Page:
Saturday, 16 January 2021

Tell Jacob Rees-Mogg to let parliament scrutinise Brexit

Thanks to the European Movement UK for forwarding this:

The most significant trade deal in recent history was rushed through parliament in less than a dayIt has never been more important for the Brexit deal and its impact to be examined.

Yet the government is denying MPs any chance to scrutinise Boris Johnson’s deal. This is a threat to democratic accountability.

Brexit will affect the everyday lives of people and businesses across the UK. As a representative of the people, Parliament should have the right to scrutinise this deal.

Sign this petition and tell Jacob Rees-Mogg to reverse this decision and to keep the committee that will scrutinise Brexit.

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It seems to me that even if you voted last winter for a government intent on Brexit, you would want the process to be monitored and scrutinised by our representatives in Parliament. There was not a clean break on New Year's Day, in spite of the promises given by Johnson, Gove and others. There are still ambiguities to be removed, areas (like financial services) which are still open to negotiate and procedures which can be made more efficient. No doubt the committee would be on the whole critical, but it would be constructive too. Johnson himself has admitted to "teething problems"

To suppress this particular committee is undemocratic. 

Friday, 15 January 2021

Spooks' crime licence attenuated, but not enough

The local party website recently reported that Lib Dem peers were intent on removing the worst aspects of the government Bill which would give our spooks licence to commit crime. Mark Pack now confirms that 

Liberal Democrat peers have helped to pass cross-party amendments to the Covert Human Intelligence Sources (Criminal Conduct) Bill, as the number of Government defeats on the controversial new law rose to four.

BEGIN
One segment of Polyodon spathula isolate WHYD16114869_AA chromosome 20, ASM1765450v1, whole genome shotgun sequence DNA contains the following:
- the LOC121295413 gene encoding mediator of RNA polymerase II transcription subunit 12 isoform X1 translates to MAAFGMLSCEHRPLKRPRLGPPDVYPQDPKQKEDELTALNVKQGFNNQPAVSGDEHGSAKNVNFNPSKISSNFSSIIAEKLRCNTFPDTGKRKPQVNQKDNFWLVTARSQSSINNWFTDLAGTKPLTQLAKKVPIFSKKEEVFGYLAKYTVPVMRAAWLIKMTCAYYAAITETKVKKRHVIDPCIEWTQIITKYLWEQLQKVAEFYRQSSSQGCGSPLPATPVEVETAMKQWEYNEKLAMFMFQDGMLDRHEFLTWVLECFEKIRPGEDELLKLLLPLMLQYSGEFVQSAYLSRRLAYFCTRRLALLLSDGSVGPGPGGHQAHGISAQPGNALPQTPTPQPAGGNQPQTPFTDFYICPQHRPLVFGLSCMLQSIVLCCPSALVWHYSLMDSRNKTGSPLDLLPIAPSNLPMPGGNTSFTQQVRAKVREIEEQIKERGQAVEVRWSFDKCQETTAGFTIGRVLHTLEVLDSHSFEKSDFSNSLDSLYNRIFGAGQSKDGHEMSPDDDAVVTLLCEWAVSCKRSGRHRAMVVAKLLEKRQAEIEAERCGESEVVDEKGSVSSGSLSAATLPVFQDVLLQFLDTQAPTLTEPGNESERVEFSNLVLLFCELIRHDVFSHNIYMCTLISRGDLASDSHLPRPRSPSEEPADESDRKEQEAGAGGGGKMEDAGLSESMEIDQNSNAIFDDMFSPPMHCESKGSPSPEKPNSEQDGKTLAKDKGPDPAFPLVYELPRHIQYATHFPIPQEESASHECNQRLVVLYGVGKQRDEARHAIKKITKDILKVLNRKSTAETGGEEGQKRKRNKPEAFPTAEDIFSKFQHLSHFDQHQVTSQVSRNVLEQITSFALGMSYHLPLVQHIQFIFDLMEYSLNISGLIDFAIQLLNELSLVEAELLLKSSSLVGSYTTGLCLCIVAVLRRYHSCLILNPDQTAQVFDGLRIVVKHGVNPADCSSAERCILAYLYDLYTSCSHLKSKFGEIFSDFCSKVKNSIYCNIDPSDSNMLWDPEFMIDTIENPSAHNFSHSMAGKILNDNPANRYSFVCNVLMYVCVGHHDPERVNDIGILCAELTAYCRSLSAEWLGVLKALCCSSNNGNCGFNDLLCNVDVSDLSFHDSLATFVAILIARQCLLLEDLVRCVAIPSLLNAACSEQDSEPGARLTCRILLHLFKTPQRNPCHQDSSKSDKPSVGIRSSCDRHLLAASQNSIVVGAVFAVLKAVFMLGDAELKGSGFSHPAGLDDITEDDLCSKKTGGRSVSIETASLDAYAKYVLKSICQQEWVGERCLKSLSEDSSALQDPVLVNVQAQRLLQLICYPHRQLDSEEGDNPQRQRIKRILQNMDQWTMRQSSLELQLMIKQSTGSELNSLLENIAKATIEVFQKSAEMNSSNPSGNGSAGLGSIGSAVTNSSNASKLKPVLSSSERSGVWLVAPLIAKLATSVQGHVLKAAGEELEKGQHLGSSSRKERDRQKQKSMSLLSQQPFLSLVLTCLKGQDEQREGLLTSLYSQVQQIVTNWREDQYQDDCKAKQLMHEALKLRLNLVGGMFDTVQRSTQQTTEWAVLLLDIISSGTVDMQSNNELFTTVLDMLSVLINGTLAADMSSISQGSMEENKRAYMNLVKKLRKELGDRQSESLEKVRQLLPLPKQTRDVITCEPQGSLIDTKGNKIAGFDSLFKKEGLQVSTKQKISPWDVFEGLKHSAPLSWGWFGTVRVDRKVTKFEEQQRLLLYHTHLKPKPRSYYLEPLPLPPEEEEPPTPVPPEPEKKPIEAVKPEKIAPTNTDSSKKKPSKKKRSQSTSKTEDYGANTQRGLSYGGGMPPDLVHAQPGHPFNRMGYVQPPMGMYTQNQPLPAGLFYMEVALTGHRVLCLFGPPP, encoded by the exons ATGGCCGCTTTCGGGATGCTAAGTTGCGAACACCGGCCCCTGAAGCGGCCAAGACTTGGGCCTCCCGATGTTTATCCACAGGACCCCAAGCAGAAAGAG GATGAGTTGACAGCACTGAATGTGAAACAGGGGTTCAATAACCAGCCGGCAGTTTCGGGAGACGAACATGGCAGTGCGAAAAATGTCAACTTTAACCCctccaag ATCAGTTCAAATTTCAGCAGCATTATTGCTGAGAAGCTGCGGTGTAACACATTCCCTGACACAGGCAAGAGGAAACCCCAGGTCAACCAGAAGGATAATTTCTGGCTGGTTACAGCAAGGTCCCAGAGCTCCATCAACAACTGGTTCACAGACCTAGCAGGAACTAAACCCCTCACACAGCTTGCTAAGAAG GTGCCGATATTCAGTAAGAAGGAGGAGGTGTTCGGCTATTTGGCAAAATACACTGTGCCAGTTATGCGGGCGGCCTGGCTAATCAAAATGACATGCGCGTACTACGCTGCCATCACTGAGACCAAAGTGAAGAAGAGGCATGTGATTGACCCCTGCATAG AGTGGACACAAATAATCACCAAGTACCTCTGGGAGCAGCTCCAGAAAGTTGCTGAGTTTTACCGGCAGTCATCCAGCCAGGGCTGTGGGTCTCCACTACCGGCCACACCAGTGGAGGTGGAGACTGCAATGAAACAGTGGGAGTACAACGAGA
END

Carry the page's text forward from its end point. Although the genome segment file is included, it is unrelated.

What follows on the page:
A cross-party amendment (Amendment 15), co-sponsored by Liberal Democrat peer Lord Paddick, places limits on the types of crimes that can be authorised under the Bill – ruling out murder, torture and sexual assault. It was passed by 299 votes to 284.

No mention is made of drug offences. One can see incentive for under-cover officers to get involved in handling illegal narcotics etc. when investigating drug gangs, but as a recent documentary shows, there are dangers in allying with drug barons for other reasons. The United States made this mistake twice, in Sicily in 1944 and during her campaigns in Laos, Vietnam and Cambodia, resulting in the drug pandemic which gripped the States thereafter. 

We have bad trouble with illegal drugs already. If the UK electorate is not yet ready to accept decriminalisation, then nothing should be done to make trafficking easier.

Thursday, 14 January 2021

Put pharmacies in the front line against the virus

 The English NHS is mismanaging the roll-out of the two vaccines available to combat SARS/CoV2. It is not listening to the GP practices which are able to inoculate their patients expeditiously while targeting for delivery vaccination hubs and even some large clinics which are not as ready. However, the Westminster government is dipping its toe in the water of distribution by high street pharmacy. So far, only six large pharmacies are involved.

Unless there is some clause in the devolution settlement which prevents such an initiative, I believe the Welsh government should go further. They should heed the pleas of the Natonal Pharmacy Association:

At present, pharmacies have to be able to deliver 1,000 vaccines a week, have enough fridge space to store all the doses, and be able to open seven days a week.

Andrew Lane, of the National Pharmacy Association, said now that the Oxford vaccine had been approved, community pharmacies could store and administer it in the same way as they deliver the flu jab.

The Oxford vaccine only needs to be stored at fridge temperature, as opposed to the freezer temperatures of -70C required by Pfizer.

"We're here, we're trained, we will deliver," said Mr Lane

Pharmacies are probably as in touch with local communities as GPs. They are more likely to be within walking distance for people in Wales, thus reducing the dependence on public transport. Permitting all those pharmacies which already administer the 'flu jab to vaccinate against the new virus will take pressure off GPs who were already stretched even before the pandemic.

They do not make any profit from work they do for the NHS, so in some cases the Welsh government may have to extend the support it already gives to small businesses, but surely that is a small price to pay for a more effective vaccination programme.

Wednesday, 13 January 2021

Help for small businesses in the emergency

 Liberal Democrats in Westminster continue to fight for support for the small businesses which have fallen through the cracks in government support during the pandemic. However, the latest initiative, to help with posting costs, may prove marginal given the current performance of Royal Mail.

Tuesday, 12 January 2021